As for how disobedience and/or resistance inform my poetics, I’ve always had a tendency to question things that felt restrictive to me – especially when the restrictions made no sense. I was always a “girly girl” in most ways, but from the time I was a kid, I bristled anytime someone said I couldn’t, or shouldn’t, do something just because I was a girl. It wasn’t so much a conscious decision; just my innate inclination to be ornery. So when I started writing poems, that attitude naturally made its way into the writing. My first full-length book, The Women At The Well, is a series of persona poems based on women from the Bible – revisioning the original stories from the women’s points of view. In some ways, I think that book probably began in my head somewhere around the second grade in Catholic school. In Beholding Eye, a book of ekphrastic poems, I explore images of women in the visual arts, and the challenges of being a woman artist. In my other two books, Retreats & Recognitions and Nowhere All At Once, that kind of questioning is more intermittent, but ultimately, I guess I’d say I’m a woman poet and often sound like one. That’s a brag; not an apology.

CL: I suppose the most noticeable way in which my poetry relates to disobedience and/or resistance is that I often write about personal struggles, whether my own or those of someone in my family. My oldest brother killed his new wife when I was just a toddler (he was acquitted). It was a family secret that I knew little about until I was an adult and began questioning and doing some research on my own. Although it seems popular to write about family sorrows and horrors, for me it has been very difficult to write about murder, abuse, molestation, and other issues that, in my family, were only whispered about in the dark. Writing about those things is, in fact, an act of disobedience for me. I loved the people involved, but yet I want to tell the truth. I have to become the disobedient child/sister/aunt to put down on paper what really happened. I’ve been told I should write my memoir. My response: “A few more people have to pass before I can do that.”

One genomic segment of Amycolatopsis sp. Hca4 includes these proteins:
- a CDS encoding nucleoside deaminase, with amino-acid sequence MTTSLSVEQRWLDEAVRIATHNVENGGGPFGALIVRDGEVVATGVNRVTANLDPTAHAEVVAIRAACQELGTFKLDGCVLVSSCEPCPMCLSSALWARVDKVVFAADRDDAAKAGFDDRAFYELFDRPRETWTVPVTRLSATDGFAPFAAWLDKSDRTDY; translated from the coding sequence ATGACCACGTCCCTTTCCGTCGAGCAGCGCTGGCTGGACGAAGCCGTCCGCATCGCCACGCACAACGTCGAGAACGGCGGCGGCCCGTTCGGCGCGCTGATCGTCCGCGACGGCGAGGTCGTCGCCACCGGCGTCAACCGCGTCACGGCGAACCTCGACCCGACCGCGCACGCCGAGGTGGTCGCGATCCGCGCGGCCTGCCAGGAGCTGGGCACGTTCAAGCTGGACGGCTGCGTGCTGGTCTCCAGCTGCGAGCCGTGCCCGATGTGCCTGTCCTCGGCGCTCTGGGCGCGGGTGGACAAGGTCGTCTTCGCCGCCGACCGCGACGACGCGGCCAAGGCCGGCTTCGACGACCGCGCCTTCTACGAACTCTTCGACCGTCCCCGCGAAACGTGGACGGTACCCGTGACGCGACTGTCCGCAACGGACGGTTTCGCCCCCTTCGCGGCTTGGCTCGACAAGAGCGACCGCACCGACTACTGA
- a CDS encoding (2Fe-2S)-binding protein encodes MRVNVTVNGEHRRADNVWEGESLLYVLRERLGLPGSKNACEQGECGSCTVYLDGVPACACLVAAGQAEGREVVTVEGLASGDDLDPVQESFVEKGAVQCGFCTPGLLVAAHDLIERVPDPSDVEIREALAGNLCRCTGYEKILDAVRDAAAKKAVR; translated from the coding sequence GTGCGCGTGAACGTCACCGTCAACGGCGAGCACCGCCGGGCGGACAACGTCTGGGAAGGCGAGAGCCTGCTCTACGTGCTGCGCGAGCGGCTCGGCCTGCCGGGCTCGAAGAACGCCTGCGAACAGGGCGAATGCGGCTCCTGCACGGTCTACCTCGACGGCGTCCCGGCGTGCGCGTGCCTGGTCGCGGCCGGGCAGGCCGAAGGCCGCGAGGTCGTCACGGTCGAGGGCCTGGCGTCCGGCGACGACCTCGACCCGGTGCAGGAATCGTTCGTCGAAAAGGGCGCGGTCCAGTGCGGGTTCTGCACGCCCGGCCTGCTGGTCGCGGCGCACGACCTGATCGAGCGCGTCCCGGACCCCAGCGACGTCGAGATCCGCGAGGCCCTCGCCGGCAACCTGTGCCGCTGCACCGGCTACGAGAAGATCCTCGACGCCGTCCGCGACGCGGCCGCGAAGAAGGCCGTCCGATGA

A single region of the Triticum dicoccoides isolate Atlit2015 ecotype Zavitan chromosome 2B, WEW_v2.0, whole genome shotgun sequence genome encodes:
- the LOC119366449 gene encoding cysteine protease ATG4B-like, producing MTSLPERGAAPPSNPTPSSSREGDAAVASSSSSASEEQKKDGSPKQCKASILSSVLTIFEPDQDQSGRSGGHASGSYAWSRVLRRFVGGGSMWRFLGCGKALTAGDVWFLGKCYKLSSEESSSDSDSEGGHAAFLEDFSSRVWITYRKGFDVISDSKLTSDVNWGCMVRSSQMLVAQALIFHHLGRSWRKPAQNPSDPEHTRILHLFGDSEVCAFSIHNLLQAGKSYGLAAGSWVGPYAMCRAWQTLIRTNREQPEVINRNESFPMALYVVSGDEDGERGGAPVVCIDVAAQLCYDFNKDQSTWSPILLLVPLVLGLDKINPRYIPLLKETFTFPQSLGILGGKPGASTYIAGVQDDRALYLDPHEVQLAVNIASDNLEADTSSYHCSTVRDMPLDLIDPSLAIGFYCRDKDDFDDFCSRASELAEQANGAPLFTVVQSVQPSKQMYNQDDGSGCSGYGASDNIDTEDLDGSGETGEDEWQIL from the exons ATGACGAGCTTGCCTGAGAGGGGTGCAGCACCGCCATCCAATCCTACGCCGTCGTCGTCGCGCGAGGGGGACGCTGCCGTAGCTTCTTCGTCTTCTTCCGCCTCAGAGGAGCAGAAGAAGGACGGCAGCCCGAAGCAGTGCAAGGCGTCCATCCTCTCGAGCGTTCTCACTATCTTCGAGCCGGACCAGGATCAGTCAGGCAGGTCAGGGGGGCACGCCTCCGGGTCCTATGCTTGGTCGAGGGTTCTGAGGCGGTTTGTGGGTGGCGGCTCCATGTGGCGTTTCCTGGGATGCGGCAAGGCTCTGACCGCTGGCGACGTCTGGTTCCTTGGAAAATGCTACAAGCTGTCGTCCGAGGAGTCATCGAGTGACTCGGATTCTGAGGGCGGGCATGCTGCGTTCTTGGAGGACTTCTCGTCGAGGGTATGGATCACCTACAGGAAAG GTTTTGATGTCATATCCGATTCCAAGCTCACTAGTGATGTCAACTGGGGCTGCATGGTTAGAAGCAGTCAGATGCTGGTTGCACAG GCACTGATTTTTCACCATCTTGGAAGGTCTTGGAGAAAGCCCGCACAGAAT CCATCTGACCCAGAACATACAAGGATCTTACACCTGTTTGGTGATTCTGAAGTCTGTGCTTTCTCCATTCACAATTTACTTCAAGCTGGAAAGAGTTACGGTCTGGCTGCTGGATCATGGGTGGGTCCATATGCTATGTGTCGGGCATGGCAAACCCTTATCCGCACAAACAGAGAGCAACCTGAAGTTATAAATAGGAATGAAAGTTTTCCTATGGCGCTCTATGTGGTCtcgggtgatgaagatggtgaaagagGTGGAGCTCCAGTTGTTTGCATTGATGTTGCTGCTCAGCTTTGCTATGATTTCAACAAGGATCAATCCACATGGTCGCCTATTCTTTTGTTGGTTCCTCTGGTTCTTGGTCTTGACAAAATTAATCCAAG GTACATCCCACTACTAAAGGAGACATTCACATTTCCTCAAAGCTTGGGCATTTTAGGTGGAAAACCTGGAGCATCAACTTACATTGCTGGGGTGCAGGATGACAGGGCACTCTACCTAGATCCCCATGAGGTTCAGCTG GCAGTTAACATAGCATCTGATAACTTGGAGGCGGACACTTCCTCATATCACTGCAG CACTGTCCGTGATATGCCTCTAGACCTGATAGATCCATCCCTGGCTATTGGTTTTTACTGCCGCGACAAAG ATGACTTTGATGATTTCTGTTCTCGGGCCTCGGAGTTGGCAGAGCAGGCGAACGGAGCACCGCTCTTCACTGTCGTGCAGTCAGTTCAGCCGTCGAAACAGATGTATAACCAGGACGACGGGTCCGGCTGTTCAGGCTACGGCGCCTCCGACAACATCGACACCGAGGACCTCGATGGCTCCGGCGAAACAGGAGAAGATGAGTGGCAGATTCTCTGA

As for resistance, I feel that history tells us what has been right and what has been wrong. Much of my writing is more cautionary, and often relates (as my book ECHO does) to stories from the past that are true, and serve as warnings to those who read them today. I fear, however, that each new generation of women seem to have to learn the hard facts of life all over again.